Happy Star Festival, everyone. I’m plagiarizing myself by reposting last year’s Tanabata entry (with a few changes). As we’re confined to the hotel now before our real move begins, you’ll have to make do with last year’s pics. But I’ll try to get out into the arcades in downtown Kumamoto today and maybe share some Tanabata photos on the facebook page.
Today, July 7th, is Tanabata, one of Japan’s more colorful national festivals. The holiday is officially celebrated on July 7th, but in the weeks leading up to it, bamboo cuttings begin appearing outside shops and in front of department stores, near train stations and next to shrines. People write their wishes on colorful strings of paper and attach them to the bamboo tree, in the hopes that these wishes will come true.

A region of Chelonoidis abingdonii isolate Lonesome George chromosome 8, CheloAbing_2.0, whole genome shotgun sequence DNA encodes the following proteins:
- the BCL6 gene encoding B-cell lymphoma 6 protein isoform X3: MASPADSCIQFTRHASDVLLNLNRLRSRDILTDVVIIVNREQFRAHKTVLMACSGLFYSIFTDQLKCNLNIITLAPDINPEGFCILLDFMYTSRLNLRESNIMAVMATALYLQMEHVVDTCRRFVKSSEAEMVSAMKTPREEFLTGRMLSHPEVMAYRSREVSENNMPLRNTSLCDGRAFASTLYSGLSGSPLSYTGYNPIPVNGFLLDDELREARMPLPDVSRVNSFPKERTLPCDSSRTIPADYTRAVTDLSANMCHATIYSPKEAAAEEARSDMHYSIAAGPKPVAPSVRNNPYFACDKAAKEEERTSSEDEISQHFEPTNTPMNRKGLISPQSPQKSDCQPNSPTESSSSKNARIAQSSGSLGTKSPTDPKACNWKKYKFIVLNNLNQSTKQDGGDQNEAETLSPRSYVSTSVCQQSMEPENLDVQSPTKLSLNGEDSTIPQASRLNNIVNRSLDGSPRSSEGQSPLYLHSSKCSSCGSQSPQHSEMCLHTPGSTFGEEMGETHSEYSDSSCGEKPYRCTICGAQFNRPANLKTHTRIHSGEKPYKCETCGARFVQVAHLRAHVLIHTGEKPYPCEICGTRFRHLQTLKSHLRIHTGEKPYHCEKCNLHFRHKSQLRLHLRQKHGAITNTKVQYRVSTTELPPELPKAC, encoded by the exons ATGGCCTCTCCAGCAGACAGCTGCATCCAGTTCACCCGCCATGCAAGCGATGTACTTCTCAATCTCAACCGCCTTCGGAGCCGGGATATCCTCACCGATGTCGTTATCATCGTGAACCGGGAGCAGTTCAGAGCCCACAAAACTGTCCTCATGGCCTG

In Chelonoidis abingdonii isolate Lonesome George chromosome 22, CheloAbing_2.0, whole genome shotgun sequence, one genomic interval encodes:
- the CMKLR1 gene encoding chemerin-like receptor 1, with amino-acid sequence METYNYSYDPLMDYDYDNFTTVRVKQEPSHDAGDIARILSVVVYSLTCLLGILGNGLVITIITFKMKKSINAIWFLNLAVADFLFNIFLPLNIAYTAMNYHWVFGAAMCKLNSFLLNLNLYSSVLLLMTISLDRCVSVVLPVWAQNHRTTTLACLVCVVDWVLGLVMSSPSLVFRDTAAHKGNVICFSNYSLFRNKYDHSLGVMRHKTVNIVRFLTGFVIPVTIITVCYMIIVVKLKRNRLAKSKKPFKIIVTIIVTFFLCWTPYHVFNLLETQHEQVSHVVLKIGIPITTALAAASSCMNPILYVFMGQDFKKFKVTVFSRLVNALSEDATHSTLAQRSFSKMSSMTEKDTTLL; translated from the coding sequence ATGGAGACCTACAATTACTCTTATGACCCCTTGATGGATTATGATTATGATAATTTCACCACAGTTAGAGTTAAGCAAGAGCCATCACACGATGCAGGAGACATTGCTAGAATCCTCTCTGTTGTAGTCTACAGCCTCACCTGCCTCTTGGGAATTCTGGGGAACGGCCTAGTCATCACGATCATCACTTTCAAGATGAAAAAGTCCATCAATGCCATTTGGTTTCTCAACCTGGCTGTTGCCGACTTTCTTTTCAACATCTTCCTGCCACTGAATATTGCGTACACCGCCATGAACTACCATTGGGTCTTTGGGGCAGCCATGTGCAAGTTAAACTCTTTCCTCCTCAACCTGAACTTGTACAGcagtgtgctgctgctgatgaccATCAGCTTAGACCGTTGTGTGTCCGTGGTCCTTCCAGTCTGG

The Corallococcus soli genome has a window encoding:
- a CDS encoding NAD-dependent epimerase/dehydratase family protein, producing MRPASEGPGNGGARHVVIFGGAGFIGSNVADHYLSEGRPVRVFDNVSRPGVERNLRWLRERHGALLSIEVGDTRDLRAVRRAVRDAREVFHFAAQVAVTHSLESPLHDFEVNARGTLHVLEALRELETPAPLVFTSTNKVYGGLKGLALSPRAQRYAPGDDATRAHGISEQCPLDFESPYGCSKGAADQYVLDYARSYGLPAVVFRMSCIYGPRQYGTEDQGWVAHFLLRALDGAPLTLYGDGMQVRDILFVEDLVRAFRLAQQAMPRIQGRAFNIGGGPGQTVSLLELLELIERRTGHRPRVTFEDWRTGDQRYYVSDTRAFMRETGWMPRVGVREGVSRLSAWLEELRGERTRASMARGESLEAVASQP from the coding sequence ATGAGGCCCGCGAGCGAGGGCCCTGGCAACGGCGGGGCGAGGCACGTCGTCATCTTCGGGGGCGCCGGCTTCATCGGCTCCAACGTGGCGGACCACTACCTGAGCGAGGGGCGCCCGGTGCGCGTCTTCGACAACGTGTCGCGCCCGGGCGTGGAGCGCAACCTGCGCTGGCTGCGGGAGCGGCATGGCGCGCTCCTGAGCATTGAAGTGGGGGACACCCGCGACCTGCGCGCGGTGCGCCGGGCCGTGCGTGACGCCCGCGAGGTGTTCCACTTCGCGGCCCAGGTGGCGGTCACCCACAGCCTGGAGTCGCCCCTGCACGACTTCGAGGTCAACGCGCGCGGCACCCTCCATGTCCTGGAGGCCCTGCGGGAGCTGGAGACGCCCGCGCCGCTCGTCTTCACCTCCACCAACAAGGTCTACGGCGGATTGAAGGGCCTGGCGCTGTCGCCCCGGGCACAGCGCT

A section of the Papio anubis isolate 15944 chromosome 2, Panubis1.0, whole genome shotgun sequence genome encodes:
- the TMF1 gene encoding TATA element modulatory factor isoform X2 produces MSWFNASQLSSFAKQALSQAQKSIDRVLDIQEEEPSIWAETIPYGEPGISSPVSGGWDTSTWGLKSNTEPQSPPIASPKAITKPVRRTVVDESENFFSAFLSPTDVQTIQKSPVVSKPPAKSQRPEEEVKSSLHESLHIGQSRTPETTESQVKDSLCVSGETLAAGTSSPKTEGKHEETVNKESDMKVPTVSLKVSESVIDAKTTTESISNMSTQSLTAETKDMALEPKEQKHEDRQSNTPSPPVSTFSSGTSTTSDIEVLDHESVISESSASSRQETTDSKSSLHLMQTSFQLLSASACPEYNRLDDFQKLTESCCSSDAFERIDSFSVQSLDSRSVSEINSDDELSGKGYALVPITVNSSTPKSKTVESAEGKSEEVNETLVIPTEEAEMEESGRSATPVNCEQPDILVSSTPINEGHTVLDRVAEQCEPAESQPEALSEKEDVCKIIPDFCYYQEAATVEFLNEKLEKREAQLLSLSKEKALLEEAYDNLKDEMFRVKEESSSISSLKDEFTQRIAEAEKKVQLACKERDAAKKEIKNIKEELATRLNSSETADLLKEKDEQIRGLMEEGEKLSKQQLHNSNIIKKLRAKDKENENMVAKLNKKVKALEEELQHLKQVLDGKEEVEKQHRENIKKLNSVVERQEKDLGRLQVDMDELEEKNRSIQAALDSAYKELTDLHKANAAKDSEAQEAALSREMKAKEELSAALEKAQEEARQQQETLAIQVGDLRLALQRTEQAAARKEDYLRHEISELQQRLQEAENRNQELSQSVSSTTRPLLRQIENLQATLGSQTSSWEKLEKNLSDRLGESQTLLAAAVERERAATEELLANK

The meaning behind Tanabata, however, is a bit more somber. The festival is based on the old Chinese legend of two celestial bodies, the stars Altair (the cow-herder) and Vega (the princess). Known to be lovers, the two became so consumed with each other that they apparently began neglecting their godly duties. As punishment, their fellow deities separated them to opposite sides of the galaxy. The two stars now spend the entire year separated by the Milky Way, only to meet on the 7th day of the 7th moon for a long-awaited rendezvous.
In days past, Japan followed the old lunar calendar, meaning Tanabata really fell in mid-August. Because of this, some cities in Japan still celebrate Tanabata later in the summer. So if you missed the fun in early July, head north to Sendai in early August for one of Japan’s biggest Tanabata Festivals. Or for those in the Kansai region, my friend Felicity at Where Next Japan has assured me that Tanabata in Hikone is equally impressive.